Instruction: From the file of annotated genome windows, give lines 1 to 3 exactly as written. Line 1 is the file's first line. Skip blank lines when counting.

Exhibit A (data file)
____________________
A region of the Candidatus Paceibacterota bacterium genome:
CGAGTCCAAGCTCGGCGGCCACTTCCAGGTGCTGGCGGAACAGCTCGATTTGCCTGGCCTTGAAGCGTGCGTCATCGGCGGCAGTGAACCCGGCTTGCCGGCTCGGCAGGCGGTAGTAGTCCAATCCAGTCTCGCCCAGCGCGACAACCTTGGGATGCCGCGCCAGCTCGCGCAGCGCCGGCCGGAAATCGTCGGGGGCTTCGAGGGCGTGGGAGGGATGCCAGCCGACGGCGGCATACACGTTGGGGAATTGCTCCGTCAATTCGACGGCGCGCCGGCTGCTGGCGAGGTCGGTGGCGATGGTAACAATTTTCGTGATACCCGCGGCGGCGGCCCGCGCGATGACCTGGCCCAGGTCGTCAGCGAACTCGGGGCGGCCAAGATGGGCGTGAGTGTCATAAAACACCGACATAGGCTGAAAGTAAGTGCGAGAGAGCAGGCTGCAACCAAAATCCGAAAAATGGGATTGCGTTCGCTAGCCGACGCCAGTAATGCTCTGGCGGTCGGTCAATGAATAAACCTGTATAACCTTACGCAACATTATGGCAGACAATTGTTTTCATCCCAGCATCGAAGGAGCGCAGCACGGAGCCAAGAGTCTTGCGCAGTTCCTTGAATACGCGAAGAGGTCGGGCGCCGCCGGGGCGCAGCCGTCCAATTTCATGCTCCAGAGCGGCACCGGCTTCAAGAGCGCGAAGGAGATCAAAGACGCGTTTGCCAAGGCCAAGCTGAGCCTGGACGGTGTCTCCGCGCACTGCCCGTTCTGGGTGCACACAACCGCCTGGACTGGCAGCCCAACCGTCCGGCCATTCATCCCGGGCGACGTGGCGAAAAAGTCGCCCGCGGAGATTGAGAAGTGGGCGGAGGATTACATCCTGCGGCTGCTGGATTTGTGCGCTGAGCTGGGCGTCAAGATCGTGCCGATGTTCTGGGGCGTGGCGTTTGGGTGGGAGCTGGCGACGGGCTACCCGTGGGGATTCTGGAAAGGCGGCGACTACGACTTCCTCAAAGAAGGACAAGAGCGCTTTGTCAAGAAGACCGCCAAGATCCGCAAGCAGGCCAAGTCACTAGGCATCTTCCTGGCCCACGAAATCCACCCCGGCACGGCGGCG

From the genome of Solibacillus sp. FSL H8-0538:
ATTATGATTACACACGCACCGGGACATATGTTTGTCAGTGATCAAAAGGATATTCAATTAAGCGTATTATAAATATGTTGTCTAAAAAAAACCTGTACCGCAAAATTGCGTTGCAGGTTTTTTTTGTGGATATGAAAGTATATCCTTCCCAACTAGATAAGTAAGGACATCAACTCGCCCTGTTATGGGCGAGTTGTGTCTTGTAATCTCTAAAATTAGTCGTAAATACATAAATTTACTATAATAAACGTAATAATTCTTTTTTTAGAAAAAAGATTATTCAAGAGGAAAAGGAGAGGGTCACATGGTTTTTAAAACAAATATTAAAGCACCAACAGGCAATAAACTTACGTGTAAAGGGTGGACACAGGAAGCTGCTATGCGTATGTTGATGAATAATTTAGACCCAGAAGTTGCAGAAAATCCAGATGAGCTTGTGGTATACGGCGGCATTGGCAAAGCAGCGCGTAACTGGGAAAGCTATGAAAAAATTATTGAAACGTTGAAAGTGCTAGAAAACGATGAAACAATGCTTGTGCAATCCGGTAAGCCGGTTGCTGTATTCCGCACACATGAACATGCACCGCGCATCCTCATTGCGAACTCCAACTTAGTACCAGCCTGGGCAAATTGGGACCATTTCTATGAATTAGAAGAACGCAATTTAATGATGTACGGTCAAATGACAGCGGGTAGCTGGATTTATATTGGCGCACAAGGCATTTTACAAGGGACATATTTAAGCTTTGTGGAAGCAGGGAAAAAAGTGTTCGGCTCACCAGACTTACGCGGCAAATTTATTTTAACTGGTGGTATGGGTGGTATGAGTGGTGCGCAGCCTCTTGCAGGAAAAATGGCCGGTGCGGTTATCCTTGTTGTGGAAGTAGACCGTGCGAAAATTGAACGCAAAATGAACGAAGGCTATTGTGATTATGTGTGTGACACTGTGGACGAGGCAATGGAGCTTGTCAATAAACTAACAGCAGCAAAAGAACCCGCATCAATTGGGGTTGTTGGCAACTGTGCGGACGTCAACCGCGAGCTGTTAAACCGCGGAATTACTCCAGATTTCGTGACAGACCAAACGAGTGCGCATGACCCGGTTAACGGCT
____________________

A region of the Candidatus Paceibacterota bacterium genome:
CGAGTCCAAGCTCGGCGGCCACTTCCAGGTGCTGGCGGAACAGCTCGATTTGCCTGGCCTTGAAGCGTGCGTCATCGGCGGCAGTGAACCCGGCTTGCCGGCTCGGCAGGCGGTAGTAGTCCAATCCAGTCTCGCCCAGCGCGACAACCTTGGGATGCCGCGCCAGCTCGCGCAGCGCCGGCCGGAAATCGTCGGGGGCTTCGAGGGCGTGGGAGGGATGCCAGCCGACGGCGGCATACACGTTGGGGAATTGCTCCGTCAATTCGACGGCGCGCCGGCTGCTGGCGAGGTCGGTGGCGATGGTAACAATTTTCGTGATACCCGCGGCGGCGGCCCGCGCGATGACCTGGCCCAGGTCGTCAGCGAACTCGGGGCGGCCAAGATGGGCGTGAGTGTCATAAAACACCGACATAGGCTGAAAGTAAGTGCGAGAGAGCAGGCTGCAACCAAAATCCGAAAAATGGGATTGCGTTCGCTAGCCGACGCCAGTAATGCTCTGGCGGTCGGTCAATGAATAAACCTGTATAACCTTACGCAACATTATGGCAGACAATTGTTTTCATCCCAGCATCGAAGGAGCGCAGCACGGAGCCAAGAGTCTTGCGCAGTTCCTTGAATACGCGAAGAGGTCGGGCGCCGCCGGGGCGCAGCCGTCCAATTTCATGCTCCAGAGCGGCACCGGCTTCAAGAGCGCGAAGGAGATCAAAGACGCGTTTGCCAAGGCCAAGCTGAGCCTGGACGGTGTCTCCGCGCACTGCCCGTTCTGGGTGCACACAACCGCCTGGACTGGCAGCCCAACCGTCCGGCCATTCATCCCGGGCGACGTGGCGAAAAAGTCGCCCGCGGAGATTGAGAAGTGGGCGGAGGATTACATCCTGCGGCTGCTGGATTTGTGCGCTGAGCTGGGCGTCAAGATCGTGCCGATGTTCTGGGGCGTGGCGTTTGGGTGGGAGCTGGCGACGGGCTACCCGTGGGGATTCTGGAAAGGCGGCGACTACGACTTCCTCAAAGAAGGACAAGAGCGCTTTGTCAAGAAGACCGCCAAGATCCGCAAGCAGGCCAAGTCACTAGGCATCTTCCTGGCCCACGAAATCCACCCCGGCACGGCGGCG

From the genome of Solibacillus sp. FSL H8-0538: